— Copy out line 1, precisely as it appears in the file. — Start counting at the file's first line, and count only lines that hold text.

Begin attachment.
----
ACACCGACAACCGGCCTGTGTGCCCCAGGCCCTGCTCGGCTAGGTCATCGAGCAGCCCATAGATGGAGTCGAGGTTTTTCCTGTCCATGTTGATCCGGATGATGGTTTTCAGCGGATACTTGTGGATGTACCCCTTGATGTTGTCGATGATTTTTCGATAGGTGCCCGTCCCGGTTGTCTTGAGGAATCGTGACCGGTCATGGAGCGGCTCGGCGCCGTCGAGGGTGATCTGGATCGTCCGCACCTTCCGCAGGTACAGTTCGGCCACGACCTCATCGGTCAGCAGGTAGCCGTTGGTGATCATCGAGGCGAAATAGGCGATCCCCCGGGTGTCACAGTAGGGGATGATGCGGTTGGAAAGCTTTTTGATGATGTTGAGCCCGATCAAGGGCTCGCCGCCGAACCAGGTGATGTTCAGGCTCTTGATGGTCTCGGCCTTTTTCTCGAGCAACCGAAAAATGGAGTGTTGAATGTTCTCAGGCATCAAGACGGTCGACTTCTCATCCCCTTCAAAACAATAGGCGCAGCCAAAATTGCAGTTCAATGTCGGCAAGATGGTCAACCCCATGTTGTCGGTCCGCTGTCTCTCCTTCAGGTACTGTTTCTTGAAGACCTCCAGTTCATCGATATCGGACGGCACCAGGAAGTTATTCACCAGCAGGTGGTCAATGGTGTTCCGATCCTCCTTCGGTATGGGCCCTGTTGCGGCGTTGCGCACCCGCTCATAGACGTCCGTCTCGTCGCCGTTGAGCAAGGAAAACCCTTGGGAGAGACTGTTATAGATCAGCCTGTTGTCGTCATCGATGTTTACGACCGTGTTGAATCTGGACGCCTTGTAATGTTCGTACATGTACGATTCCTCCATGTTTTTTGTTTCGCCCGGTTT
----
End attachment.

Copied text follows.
ACACCGACAACCGGCCTGTGTGCCCCAGGCCCTGCTCGGCTAGGTCATCGAGCAGCCCATAGATGGAGTCGAGGTTTTTCCTGTCCATGTTGATCCGGATGATGGTTTTCAGCGGATACTTGTGGATGTACCCCTTGATGTTGTCGATGATTTTTCGATAGGTGCCCGTCCCGGTTGTCTTGAGGAATCGTGACCGGTCATGGAGCGGCTCGGCGCCGTCGAGGGTGATCTGGATCGTCCGCACCTTCCGCAGGTACAGTTCGGCCACGACCTCATCGGTCAGCAGGTAGCCGTTGGTGATCATCGAGGCGAAATAGGCGATCCCCCGGGTGTCACAGTAGGGGATGATGCGGTTGGAAAGCTTTTTGATGATGTTGAGCCCGATCAAGGGCTCGCCGCCGAACCAGGTGATGTTCAGGCTCTTGATGGTCTCGGCCTTTTTCTCGAGCAACCGAAAAATGGAGTGTTGAATGTTCTCAGGCATCAAGACGGTCGACTTCTCATCCCCTTCAAAACAATAGGCGCAGCCAAAATTGCAGTTCAATGTCGGCAAGATGGTCAACCCCATGTTGTCGGTCCGCTGTCTCTCCTTCAGGTACTGTTTCTTGAAGACCTCCAGTTCATCGATATCGGACGGCACCAGGAAGTTATTCACCAGCAGGTGGTCAATGGTGTTCCGATCCTCCTTCGGTATGGGCCCTGTTGCGGCGTTGCGCACCCGCTCATAGACGTCCGTCTCGTCGCCGTTGAGCAAGGAAAACCCTTGGGAGAGACTGTTATAGATCAGCCTGTTGTCGTCATCGATGTTTACGACCGTGTTGAATCTGGACGCCTTGTAATGTTCGTACATGTACGATTCCTCCATGTTTTTTGTTTCGCCCGGTTT